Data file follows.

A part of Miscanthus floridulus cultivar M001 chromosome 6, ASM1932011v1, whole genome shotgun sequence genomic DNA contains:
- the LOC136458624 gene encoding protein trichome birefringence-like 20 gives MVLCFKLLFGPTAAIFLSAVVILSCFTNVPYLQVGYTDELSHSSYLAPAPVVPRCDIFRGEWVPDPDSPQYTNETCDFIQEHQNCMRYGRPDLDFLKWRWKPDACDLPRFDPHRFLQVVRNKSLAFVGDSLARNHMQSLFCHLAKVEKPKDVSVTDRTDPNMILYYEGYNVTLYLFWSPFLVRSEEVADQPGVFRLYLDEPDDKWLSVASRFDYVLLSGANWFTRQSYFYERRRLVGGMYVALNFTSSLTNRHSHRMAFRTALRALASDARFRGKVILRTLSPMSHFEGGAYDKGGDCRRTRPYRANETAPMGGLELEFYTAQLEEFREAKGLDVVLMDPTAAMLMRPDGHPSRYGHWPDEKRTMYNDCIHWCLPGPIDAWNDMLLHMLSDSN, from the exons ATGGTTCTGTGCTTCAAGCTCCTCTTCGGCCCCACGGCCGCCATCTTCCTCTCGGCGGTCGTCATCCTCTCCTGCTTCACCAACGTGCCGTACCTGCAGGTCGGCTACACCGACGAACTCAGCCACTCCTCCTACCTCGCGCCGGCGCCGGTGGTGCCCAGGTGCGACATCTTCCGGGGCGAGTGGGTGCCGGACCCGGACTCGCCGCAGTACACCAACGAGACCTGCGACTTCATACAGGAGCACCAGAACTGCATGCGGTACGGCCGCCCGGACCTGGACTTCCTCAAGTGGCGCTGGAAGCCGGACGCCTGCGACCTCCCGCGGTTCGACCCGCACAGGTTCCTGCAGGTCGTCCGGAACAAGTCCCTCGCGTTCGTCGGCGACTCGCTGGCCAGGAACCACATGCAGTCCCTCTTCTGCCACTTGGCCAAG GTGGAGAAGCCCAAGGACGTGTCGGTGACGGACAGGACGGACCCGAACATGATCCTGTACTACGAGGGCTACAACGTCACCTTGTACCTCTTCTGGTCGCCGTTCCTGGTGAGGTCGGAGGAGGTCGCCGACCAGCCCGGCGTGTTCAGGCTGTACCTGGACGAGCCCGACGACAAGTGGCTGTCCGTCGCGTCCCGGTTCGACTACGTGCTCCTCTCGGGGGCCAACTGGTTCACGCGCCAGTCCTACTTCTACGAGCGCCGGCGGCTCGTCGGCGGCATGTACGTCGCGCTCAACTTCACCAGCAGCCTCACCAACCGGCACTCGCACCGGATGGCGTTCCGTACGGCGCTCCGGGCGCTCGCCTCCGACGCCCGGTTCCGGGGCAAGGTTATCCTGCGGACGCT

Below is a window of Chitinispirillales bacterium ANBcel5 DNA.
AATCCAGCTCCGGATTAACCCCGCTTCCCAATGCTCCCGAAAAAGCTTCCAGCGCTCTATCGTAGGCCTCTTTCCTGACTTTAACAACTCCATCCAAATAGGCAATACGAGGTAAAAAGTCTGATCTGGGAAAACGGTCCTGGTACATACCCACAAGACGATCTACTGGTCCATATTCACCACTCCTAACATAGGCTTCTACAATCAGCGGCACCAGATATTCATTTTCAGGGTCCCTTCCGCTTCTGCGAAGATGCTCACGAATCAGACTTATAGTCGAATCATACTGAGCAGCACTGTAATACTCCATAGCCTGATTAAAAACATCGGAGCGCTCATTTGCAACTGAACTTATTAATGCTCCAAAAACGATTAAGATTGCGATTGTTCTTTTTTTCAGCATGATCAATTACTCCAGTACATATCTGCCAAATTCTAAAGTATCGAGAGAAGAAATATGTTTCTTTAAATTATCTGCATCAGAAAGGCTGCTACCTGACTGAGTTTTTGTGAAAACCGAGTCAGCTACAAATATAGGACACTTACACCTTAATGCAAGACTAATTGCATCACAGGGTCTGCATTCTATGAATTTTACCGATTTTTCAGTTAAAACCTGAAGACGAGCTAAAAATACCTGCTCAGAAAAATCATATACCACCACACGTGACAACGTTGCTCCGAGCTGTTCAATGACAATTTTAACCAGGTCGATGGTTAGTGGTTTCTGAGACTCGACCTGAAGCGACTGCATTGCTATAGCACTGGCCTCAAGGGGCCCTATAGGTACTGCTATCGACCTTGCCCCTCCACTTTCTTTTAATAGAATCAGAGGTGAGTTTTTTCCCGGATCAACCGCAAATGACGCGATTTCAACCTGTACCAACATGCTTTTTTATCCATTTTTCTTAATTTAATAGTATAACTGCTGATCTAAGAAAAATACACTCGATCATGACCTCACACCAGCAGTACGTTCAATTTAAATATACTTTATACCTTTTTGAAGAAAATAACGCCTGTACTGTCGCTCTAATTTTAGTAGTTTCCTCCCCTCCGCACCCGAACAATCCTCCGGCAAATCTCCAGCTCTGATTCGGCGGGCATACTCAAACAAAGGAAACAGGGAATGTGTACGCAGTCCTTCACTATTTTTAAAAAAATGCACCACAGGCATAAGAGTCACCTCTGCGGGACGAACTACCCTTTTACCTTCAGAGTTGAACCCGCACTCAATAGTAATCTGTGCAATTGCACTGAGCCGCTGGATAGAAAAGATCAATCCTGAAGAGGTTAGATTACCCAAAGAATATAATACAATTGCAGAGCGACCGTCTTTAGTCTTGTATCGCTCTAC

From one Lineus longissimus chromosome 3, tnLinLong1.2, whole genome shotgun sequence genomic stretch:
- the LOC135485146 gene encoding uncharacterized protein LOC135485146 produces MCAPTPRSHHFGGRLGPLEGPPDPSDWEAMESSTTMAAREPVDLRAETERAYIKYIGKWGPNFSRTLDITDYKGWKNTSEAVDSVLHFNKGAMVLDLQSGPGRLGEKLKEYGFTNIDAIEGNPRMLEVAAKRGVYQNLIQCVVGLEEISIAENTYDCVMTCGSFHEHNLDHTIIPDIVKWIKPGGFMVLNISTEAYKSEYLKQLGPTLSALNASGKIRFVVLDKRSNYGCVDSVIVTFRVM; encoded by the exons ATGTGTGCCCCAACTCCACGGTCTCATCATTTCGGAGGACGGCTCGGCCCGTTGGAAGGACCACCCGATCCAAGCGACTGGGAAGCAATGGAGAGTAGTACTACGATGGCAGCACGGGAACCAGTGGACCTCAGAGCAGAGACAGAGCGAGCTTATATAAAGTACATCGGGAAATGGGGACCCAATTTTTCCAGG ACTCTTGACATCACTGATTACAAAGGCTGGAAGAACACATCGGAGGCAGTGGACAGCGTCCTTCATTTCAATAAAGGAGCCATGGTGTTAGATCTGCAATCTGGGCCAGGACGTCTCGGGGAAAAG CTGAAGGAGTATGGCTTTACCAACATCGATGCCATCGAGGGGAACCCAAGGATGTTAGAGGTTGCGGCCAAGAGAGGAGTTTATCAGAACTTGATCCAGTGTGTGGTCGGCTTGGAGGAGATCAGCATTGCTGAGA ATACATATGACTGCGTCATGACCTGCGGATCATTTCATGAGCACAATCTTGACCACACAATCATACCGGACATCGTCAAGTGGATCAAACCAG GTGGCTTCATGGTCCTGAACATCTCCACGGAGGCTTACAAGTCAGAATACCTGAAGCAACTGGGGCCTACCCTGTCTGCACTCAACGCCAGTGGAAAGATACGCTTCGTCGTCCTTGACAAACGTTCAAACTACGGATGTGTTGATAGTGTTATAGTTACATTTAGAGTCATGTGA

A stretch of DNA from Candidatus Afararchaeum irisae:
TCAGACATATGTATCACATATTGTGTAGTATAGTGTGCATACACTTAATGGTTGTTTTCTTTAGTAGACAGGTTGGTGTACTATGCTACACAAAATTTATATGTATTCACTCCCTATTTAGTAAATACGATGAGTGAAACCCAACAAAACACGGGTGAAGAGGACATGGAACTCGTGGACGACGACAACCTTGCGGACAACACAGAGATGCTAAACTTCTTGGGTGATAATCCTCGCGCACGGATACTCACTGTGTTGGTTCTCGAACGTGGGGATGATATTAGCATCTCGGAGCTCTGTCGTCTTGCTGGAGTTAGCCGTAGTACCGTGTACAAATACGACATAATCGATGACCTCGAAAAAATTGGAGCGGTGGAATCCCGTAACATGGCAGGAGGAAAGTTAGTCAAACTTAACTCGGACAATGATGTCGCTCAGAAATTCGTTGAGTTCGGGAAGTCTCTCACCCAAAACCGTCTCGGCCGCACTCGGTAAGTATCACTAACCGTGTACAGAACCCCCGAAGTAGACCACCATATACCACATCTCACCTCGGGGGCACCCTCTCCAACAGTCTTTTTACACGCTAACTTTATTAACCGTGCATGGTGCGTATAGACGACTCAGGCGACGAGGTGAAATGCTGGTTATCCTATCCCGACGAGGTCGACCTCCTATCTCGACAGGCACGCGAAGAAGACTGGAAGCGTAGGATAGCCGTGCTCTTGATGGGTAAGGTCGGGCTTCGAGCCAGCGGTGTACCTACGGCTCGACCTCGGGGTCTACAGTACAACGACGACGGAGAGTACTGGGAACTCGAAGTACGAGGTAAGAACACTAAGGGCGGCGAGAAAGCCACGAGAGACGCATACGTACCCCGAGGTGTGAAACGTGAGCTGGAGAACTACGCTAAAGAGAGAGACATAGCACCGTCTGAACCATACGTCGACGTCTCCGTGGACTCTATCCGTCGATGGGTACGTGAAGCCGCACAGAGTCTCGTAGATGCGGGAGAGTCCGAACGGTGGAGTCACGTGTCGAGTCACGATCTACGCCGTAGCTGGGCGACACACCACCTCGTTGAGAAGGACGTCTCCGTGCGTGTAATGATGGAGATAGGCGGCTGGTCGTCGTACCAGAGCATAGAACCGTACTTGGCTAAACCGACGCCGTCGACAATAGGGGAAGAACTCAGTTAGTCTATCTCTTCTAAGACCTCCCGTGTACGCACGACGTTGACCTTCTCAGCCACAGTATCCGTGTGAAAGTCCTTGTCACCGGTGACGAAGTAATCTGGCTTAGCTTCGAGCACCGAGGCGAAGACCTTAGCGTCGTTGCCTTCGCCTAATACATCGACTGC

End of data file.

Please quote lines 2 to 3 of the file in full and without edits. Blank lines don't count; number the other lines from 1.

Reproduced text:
- the LOC136458624 gene encoding protein trichome birefringence-like 20 gives MVLCFKLLFGPTAAIFLSAVVILSCFTNVPYLQVGYTDELSHSSYLAPAPVVPRCDIFRGEWVPDPDSPQYTNETCDFIQEHQNCMRYGRPDLDFLKWRWKPDACDLPRFDPHRFLQVVRNKSLAFVGDSLARNHMQSLFCHLAKVEKPKDVSVTDRTDPNMILYYEGYNVTLYLFWSPFLVRSEEVADQPGVFRLYLDEPDDKWLSVASRFDYVLLSGANWFTRQSYFYERRRLVGGMYVALNFTSSLTNRHSHRMAFRTALRALASDARFRGKVILRTLSPMSHFEGGAYDKGGDCRRTRPYRANETAPMGGLELEFYTAQLEEFREAKGLDVVLMDPTAAMLMRPDGHPSRYGHWPDEKRTMYNDCIHWCLPGPIDAWNDMLLHMLSDSN, from the exons ATGGTTCTGTGCTTCAAGCTCCTCTTCGGCCCCACGGCCGCCATCTTCCTCTCGGCGGTCGTCATCCTCTCCTGCTTCACCAACGTGCCGTACCTGCAGGTCGGCTACACCGACGAACTCAGCCACTCCTCCTACCTCGCGCCGGCGCCGGTGGTGCCCAGGTGCGACATCTTCCGGGGCGAGTGGGTGCCGGACCCGGACTCGCCGCAGTACACCAACGAGACCTGCGACTTCATACAGGAGCACCAGAACTGCATGCGGTACGGCCGCCCGGACCTGGACTTCCTCAAGTGGCGCTGGAAGCCGGACGCCTGCGACCTCCCGCGGTTCGACCCGCACAGGTTCCTGCAGGTCGTCCGGAACAAGTCCCTCGCGTTCGTCGGCGACTCGCTGGCCAGGAACCACATGCAGTCCCTCTTCTGCCACTTGGCCAAG GTGGAGAAGCCCAAGGACGTGTCGGTGACGGACAGGACGGACCCGAACATGATCCTGTACTACGAGGGCTACAACGTCACCTTGTACCTCTTCTGGTCGCCGTTCCTGGTGAGGTCGGAGGAGGTCGCCGACCAGCCCGGCGTGTTCAGGCTGTACCTGGACGAGCCCGACGACAAGTGGCTGTCCGTCGCGTCCCGGTTCGACTACGTGCTCCTCTCGGGGGCCAACTGGTTCACGCGCCAGTCCTACTTCTACGAGCGCCGGCGGCTCGTCGGCGGCATGTACGTCGCGCTCAACTTCACCAGCAGCCTCACCAACCGGCACTCGCACCGGATGGCGTTCCGTACGGCGCTCCGGGCGCTCGCCTCCGACGCCCGGTTCCGGGGCAAGGTTATCCTGCGGACGCT

Below is a window of Chitinispirillales bacterium ANBcel5 DNA.